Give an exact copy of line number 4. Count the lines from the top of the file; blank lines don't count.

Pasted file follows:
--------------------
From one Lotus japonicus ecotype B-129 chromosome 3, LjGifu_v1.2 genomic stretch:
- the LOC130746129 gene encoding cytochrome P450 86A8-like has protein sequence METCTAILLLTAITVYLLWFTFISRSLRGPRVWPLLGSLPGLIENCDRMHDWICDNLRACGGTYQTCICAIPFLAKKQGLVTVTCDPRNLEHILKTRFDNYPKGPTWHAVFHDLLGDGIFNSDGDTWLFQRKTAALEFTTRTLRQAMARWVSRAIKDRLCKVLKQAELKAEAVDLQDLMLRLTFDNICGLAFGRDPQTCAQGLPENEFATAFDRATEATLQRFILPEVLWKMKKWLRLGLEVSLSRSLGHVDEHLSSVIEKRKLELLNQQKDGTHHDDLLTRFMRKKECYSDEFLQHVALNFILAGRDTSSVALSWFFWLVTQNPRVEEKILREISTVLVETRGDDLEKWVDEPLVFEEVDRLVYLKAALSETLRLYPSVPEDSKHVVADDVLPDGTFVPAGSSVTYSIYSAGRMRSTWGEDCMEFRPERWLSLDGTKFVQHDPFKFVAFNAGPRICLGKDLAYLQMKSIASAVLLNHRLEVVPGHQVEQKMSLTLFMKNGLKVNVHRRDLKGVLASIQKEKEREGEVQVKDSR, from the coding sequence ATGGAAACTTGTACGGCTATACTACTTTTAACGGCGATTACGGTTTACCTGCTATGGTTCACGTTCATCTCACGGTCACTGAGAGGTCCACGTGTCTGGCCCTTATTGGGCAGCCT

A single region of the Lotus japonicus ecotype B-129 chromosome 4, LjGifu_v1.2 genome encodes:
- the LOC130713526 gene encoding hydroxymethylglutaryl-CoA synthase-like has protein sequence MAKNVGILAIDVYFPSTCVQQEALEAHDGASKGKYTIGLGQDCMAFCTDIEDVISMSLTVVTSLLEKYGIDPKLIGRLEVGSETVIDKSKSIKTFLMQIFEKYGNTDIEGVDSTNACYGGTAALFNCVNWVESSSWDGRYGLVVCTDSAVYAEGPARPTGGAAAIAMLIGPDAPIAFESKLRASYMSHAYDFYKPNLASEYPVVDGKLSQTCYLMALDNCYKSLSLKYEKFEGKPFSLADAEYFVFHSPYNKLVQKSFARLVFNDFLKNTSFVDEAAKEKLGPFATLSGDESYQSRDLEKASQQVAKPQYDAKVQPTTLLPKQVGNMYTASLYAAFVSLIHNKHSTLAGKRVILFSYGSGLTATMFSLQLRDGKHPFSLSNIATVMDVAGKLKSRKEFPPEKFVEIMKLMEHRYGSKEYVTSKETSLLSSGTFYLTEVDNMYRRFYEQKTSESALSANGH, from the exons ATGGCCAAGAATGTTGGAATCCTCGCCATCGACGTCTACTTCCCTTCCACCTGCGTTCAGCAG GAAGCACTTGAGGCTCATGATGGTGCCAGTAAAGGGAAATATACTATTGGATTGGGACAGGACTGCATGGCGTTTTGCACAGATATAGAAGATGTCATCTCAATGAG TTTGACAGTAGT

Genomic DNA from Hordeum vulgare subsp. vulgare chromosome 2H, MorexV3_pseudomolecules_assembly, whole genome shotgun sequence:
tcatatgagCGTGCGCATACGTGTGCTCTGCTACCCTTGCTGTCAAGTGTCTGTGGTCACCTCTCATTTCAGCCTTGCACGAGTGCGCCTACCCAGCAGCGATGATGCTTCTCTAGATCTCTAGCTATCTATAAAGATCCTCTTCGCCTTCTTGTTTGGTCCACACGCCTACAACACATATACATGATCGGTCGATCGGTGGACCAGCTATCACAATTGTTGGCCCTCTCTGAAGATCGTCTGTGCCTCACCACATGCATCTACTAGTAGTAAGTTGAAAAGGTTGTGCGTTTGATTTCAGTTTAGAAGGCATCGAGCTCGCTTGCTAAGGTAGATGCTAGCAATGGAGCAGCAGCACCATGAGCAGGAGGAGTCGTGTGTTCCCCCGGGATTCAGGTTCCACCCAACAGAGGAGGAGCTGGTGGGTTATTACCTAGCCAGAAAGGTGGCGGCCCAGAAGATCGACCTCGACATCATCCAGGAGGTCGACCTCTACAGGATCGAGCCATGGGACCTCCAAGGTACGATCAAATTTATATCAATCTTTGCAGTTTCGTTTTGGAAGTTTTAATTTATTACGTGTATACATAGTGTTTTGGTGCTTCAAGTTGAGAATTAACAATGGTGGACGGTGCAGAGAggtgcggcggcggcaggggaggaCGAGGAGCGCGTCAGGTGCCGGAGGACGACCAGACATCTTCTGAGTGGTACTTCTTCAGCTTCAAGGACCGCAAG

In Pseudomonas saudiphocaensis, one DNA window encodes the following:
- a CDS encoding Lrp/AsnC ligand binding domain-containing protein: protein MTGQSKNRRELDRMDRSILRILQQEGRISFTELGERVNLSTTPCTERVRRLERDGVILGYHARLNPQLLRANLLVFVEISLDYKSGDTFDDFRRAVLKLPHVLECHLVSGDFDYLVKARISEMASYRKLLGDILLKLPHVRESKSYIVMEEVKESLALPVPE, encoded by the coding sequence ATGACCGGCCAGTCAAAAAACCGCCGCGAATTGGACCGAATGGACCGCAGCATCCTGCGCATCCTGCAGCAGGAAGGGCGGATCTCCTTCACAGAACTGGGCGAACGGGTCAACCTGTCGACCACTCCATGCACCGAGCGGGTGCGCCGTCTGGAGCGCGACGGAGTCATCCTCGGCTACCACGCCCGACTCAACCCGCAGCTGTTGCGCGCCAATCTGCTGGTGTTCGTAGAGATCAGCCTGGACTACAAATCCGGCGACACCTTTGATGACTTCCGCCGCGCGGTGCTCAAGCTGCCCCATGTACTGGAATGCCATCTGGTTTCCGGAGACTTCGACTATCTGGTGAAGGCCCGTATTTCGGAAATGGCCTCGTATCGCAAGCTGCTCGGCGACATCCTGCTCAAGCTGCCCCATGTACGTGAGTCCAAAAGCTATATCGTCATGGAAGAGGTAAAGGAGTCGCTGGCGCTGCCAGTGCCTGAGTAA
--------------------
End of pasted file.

- the LOC130713526 gene encoding hydroxymethylglutaryl-CoA synthase-like has protein sequence MAKNVGILAIDVYFPSTCVQQEALEAHDGASKGKYTIGLGQDCMAFCTDIEDVISMSLTVVTSLLEKYGIDPKLIGRLEVGSETVIDKSKSIKTFLMQIFEKYGNTDIEGVDSTNACYGGTAALFNCVNWVESSSWDGRYGLVVCTDSAVYAEGPARPTGGAAAIAMLIGPDAPIAFESKLRASYMSHAYDFYKPNLASEYPVVDGKLSQTCYLMALDNCYKSLSLKYEKFEGKPFSLADAEYFVFHSPYNKLVQKSFARLVFNDFLKNTSFVDEAAKEKLGPFATLSGDESYQSRDLEKASQQVAKPQYDAKVQPTTLLPKQVGNMYTASLYAAFVSLIHNKHSTLAGKRVILFSYGSGLTATMFSLQLRDGKHPFSLSNIATVMDVAGKLKSRKEFPPEKFVEIMKLMEHRYGSKEYVTSKETSLLSSGTFYLTEVDNMYRRFYEQKTSESALSANGH, from the exons ATGGCCAAGAATGTTGGAATCCTCGCCATCGACGTCTACTTCCCTTCCACCTGCGTTCAGCAG GAAGCACTTGAGGCTCATGATGGTGCCAGTAAAGGGAAATATACTATTGGATTGGGACAGGACTGCATGGCGTTTTGCACAGATATAGAAGATGTCATCTCAATGAG TTTGACAGTAGT